A few years ago I wrote what continues to be the only book published about Kohl’s Department Stores (paperback). In the chapter reviewing our business model and how our Hi-Lo pricing strategy helped create a ‘wedge’ between then discounter Target and a traditional department store like Macy’s, I spoke of how EDLP (Every Day Low Pricing) was a fool’s errand:
“We had an aversion to the notion of EDLP… Sears had tried it in the 1980’s, only to abandon the strategy after sales plummeted and market surveys revealed that their core customer thought they were no longer getting the same kind of deals. In my mind, the only time EDLP works is when the truly lowest price retailer can put a stake in the ground and claim they they will always have the lowest prices. Only one guy can do that, and their name is Wal-Mart.”
This is a no-brainer. The typical shopper at Penney’s is a Mom and often breadwinner who takes pride in searching for a deal. She enjoys coming home with a sense of satisfaction that she was successful in her quest. I can guarantee you that if you set up two tables of the same sweaters in opposite ends of the Missy apparel department in a store, and on one you have a sign that says 'Everyday Low Price $29.99’ and the other says 'Save $30.00, 50% OFF, Sale $29.99’, there will be no contest. The sale table will always win.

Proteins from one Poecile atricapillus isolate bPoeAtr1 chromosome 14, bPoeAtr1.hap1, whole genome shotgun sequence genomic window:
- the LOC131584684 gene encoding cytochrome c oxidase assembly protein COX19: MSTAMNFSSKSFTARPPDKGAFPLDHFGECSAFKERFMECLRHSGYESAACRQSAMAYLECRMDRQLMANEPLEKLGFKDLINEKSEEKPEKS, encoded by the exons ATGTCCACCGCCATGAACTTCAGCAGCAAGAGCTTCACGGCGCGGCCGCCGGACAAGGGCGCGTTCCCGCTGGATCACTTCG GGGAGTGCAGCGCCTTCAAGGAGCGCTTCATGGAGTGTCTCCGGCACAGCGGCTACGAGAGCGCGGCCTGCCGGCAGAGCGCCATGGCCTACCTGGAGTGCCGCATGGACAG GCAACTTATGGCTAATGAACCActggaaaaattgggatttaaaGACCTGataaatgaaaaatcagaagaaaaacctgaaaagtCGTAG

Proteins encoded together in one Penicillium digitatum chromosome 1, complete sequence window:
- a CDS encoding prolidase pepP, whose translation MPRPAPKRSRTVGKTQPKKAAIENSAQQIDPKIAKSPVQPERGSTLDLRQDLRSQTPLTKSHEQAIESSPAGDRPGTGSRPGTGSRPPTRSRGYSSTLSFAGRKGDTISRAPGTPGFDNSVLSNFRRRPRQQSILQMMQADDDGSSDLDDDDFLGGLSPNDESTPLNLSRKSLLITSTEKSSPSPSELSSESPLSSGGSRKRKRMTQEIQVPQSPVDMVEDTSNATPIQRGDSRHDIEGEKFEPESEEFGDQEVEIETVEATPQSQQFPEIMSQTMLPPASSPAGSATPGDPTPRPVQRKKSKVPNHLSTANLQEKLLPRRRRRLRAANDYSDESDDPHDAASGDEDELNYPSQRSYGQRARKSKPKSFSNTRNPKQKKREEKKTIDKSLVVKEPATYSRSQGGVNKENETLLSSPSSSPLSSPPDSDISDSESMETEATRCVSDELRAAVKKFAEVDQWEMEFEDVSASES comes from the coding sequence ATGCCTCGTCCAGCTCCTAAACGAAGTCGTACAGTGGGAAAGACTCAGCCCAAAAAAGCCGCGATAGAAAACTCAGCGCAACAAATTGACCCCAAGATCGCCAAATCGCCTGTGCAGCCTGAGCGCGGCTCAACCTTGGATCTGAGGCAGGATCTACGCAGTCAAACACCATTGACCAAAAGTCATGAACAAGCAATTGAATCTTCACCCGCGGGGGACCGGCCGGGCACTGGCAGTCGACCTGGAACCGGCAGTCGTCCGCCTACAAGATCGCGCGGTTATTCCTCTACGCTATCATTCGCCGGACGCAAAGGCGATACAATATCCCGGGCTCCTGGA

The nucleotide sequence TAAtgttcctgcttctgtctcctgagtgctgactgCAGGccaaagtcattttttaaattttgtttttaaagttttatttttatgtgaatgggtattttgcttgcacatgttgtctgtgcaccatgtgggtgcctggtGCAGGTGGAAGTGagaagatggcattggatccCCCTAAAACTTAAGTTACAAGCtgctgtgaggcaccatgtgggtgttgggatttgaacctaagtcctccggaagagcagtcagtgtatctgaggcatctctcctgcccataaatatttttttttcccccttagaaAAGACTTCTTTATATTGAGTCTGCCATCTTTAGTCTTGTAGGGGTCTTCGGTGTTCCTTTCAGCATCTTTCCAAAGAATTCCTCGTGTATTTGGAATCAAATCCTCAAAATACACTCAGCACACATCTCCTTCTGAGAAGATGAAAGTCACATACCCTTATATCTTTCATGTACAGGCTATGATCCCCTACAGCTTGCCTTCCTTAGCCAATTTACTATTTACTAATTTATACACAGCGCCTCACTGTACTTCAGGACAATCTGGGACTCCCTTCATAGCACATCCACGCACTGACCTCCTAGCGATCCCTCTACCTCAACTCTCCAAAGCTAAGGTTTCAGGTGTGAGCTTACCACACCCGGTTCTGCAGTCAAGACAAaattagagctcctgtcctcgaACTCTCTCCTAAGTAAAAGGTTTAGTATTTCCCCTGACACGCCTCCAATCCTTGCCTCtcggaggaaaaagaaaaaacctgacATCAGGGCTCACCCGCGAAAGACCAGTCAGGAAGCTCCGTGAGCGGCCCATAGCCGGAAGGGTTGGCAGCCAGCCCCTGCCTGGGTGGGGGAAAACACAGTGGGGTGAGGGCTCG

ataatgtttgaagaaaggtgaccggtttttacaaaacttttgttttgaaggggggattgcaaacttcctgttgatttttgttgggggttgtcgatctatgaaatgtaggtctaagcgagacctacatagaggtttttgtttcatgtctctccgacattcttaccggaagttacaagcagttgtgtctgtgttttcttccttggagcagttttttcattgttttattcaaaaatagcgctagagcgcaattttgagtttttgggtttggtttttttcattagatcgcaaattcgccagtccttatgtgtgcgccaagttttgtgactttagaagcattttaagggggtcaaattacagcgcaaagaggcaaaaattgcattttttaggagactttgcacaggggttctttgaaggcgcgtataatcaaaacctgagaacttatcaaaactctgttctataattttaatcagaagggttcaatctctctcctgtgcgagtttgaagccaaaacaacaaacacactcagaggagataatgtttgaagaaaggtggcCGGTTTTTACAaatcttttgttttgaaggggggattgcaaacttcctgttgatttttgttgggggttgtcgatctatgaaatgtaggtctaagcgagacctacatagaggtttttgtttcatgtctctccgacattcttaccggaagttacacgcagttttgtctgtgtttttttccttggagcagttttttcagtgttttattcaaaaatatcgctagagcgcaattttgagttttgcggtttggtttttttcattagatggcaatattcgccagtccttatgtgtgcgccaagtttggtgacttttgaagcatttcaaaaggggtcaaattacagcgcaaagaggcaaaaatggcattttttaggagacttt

A couple of weeks ago I finished the Steve Jobs biography, which included the successful contributions of his Senior VP of Retail, Ron Johnson, and his valuable role in developing the concept of what has become one of the most successful retail formats in history - the Apple Store. Last year, Johnson left Apple to become CEO of Penneys (after 11 years with his former company, it’s reported he made over $400 million). He is the architect behind JCPenney’s new pricing strategy.
The idea that you can transfer the success of Apple’s pricing to a department store like Penney’s is just way too much of a leap. You’re jumping off the cliff.
I love the Ellen DeGeneres ads. I also love to make money. I sense an opportunity.